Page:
True Sustainability Starts with the Roof

09/10/2012 | By Richard L. Fricklas

Look past green claims to find the most sustainable roofing system for your facility

1-screw This guide can be a valuable resource and is produced jointly by the National Roofing Contractors Association (NRCA), the Single Ply Roofing Industry (SPRI), and the Asphalt Roofing Manufacturer’s As If your roof can’t shed water like it should, consider adding tapered insulation or additional roof drains the next time you re-cover. Maintain a roofing file with all important literature and roof warranties. Don’t have one? There’s no time like the present to start.

For steep-sloped roofing systems, aesthetics plays a major role in roofing decisions such as whether to use tile, slate, painted metal, asphalt, or wood shingles or shakes. However, for commercial low-slope roofing, aesthetics is much less important than these more critical issues:

  • Keeping water out of the building
  • Prolonging roof life
  • Protecting roof warranties
  • Meeting building codes for fire, R-value, wind and drainage
  • Serving as a platform for rooftop equipment

In recent years, additional criteria such as reflectivity (albedo), emissivity, revised energy codes, and recyclability have gained more importance.

Roughly two-thirds of commercial roof activity today consists of re-covering or re-roofing existing buildings. While periodic inspection and routine maintenance are the best investment a building owner can make, far too often the roof is out of sight, out of mind (until it leaks, of course).

Below, learn how to reduce leak potential and prolong roof life through routine inspections and maintenance. Important resources on this subject include Corps of Engineers publications on its computerized ROOFER program and RoofPoint, the roofing rating system by the Center for Environmental Innovation in Roofing.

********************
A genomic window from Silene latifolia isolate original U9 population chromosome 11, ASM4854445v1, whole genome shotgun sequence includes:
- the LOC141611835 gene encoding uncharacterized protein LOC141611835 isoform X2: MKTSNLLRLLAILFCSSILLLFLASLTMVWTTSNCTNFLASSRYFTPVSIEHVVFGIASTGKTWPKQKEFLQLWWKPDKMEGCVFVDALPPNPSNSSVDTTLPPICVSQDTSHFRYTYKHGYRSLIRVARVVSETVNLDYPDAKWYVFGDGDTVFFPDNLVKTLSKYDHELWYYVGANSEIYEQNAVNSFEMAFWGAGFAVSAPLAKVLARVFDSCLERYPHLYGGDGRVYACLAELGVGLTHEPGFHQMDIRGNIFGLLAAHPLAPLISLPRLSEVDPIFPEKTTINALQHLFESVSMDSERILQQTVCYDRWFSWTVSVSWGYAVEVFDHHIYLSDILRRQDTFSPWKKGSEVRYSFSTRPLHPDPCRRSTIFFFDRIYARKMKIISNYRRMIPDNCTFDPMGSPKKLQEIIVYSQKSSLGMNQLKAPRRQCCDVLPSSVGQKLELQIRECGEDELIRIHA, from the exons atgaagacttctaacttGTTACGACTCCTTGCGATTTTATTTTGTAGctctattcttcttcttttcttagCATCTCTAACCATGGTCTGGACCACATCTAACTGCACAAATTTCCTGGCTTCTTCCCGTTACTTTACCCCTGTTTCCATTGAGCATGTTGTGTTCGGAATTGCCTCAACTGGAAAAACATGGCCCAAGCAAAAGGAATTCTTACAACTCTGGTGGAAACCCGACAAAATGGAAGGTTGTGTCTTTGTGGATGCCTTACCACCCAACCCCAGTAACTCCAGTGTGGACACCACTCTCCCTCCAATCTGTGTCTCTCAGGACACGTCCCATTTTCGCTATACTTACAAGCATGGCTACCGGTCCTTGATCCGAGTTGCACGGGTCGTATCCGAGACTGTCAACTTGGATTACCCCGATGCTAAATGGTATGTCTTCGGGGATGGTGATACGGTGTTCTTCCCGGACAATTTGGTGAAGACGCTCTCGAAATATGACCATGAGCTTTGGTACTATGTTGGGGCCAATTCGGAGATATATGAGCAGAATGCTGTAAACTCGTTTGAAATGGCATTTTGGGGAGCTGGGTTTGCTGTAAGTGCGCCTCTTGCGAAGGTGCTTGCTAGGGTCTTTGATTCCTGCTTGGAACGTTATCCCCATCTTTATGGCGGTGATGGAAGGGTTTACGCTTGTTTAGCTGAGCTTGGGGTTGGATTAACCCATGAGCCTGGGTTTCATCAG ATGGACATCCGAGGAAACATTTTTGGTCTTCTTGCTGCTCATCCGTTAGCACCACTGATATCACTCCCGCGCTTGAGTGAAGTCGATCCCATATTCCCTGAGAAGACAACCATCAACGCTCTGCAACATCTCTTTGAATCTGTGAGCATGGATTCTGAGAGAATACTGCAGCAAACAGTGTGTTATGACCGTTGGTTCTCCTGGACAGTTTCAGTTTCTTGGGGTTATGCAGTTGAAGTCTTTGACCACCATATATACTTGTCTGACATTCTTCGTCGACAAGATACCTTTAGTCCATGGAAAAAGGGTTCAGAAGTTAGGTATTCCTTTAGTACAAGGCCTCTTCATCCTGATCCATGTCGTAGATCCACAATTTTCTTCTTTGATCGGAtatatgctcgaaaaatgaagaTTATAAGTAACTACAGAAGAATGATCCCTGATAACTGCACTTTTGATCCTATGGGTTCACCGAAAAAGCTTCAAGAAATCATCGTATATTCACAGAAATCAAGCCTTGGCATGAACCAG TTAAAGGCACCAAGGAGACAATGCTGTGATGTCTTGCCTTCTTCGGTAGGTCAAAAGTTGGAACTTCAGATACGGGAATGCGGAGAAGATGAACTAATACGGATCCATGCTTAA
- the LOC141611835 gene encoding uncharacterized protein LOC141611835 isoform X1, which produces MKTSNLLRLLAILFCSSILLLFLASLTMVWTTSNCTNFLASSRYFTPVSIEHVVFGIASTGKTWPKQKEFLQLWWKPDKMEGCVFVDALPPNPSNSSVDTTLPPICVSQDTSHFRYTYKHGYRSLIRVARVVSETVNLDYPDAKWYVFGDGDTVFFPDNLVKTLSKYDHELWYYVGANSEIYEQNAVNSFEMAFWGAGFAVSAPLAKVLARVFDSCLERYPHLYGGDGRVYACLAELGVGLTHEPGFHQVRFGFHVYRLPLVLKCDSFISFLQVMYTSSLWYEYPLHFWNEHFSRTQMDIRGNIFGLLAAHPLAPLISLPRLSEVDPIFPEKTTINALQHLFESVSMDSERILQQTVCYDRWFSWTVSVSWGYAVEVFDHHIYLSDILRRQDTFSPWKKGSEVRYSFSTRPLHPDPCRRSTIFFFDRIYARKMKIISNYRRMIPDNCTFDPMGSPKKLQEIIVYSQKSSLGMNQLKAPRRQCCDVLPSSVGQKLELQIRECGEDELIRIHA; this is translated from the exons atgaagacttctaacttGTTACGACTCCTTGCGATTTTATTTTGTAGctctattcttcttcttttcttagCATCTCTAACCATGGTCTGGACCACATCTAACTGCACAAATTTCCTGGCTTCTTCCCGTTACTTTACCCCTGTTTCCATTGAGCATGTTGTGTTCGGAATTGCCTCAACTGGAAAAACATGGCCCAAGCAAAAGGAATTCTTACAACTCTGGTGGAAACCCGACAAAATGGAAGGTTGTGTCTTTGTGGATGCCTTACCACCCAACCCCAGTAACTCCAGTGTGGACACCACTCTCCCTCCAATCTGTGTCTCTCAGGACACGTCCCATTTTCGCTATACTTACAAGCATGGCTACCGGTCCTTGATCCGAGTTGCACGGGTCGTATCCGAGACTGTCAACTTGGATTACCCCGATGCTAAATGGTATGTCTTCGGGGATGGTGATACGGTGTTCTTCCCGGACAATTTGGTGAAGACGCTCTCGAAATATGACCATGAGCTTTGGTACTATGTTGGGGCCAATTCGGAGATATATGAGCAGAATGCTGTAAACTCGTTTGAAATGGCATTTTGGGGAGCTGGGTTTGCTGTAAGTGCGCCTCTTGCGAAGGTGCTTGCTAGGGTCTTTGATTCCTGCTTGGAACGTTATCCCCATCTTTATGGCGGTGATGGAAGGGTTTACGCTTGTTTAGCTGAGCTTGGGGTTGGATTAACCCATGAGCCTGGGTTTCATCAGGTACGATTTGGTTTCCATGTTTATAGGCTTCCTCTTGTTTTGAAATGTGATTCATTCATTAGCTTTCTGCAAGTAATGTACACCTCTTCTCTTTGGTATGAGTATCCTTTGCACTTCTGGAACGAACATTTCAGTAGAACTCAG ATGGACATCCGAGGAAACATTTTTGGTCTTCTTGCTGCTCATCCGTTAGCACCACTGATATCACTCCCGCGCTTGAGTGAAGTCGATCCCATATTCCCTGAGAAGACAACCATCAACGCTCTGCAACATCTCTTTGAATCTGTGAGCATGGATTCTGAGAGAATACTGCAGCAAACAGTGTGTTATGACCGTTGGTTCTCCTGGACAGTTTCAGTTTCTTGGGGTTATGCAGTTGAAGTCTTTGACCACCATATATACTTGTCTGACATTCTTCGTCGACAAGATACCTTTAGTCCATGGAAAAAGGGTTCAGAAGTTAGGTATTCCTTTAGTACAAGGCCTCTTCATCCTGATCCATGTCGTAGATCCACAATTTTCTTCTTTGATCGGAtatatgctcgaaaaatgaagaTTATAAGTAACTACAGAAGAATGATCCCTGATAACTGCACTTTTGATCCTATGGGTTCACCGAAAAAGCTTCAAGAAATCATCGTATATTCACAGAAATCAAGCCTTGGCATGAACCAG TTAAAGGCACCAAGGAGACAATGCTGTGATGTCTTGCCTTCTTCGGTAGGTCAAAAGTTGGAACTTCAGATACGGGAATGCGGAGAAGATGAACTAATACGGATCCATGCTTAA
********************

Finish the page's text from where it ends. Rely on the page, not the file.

Forthcoming columns will look at roof coatings and liquid membranes as important parts of sustainability and address what, where, and when coatings should be used as part of an overall roof management program.

Keeping the Building Dry
Early in the life of a low-slope roof system, leakage is often a consequence of poor workmanship, damage by other trades, or poor detailing. Address this by engaging a roof consultant to provide and review specifications and details. Later on during the construction phase, use a full-time roof observer to provide quality assurance.

A relatively new document, Standard Practice for Quality Assurance Observation of Roof Construction and Repair (ASTM D7186), can go a long way towards a successful roof launch. Also look into seminars by RCI that lead to certification as a Registered Roof Consultant (RRC) or Registered Roof Observer (RRO). Both programs will help you get a roof project off to a good start. For your reference, you may also want to order a copy of the newly released NRCA Construction Details, a supplement to AutoCAD software that contains 573 customizable details from past NRCA roofing manuals.

Poor detailing, especially of roof flashings and counterflashings, is a major source of early leakage. Often new equipment is installed after the roof has been put in service. This lapse can also void a roof warranty if the installation is not approved by the warranty supplier.

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